It’s not true.
The research, conducted by researchers with the University of Aberdeen in the United Kingdom, looked at 26 patients with confirmed “broken heart syndrome” and found that time did nothing to stave off the effects of their loss.
The syndrome, known scientifically as tako-tsubo cardiomyopathy or stress-induced cardiomyopathy, “is an acute heart condition typically brought on by an episode of intense emotional stress, such as the death of a loved one, job loss or a divorce,” Huffington Post reports, adding that because its symptoms “may include shortness of breath and chest pain, it is sometimes mistaken for a heart attack.”
The effects of this condition were long thought to be temporary but the researchers findings are now causing a second review.
In the study, each of the 26 individuals were tested on their heart function for four months “using more sophisticated imaging tools” than what is considered typical.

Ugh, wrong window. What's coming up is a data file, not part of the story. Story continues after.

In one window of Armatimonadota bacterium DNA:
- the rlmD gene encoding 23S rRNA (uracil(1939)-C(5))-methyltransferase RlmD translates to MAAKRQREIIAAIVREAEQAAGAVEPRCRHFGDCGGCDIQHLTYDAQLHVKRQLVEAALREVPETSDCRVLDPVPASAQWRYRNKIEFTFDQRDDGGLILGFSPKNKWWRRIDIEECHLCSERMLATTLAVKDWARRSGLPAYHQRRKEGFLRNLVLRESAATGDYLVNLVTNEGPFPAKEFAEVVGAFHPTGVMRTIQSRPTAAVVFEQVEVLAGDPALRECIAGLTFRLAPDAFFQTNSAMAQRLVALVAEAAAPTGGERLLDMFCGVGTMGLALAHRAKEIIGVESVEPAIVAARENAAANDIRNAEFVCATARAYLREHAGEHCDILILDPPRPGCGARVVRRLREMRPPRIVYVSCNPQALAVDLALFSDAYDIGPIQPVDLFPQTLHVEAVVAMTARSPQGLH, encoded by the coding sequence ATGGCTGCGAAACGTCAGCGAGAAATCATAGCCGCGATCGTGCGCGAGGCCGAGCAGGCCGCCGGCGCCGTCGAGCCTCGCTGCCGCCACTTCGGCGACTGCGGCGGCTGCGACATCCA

“The usual test for heart function is an echocardiogram (Echo) test, and when we conduct this, it shows that the heart is back to normal,” study researcher Dr. Dana Dawson, senior lecturer in cardiovascular medicine at the University of Aberdeen, explained in a university press release. “However, when talking to the patients, they report that they are still not feeling themselves, cannot take part in strenuous activity and many have been unable to return to work.”
While patients’ hearts had recovered slightly in the four months they were still abnormally swollen at the end.
“The general belief was this condition was recovering itself very rapidly, but this was obviously not the case when we investigated in greater detail,” Dawson said in the press release. “The heart muscle becomes like a sponge when it has absorbed water and it swells significantly … We also observed that the ability of the heart to generate the energy it needs to produce a pumping action was very much reduced.”
Did you know there was a “broken heart syndrome,” and how easy have you found it to heal from a breakup? Sound off in our comments section.[Image via Flickr Creative Commons]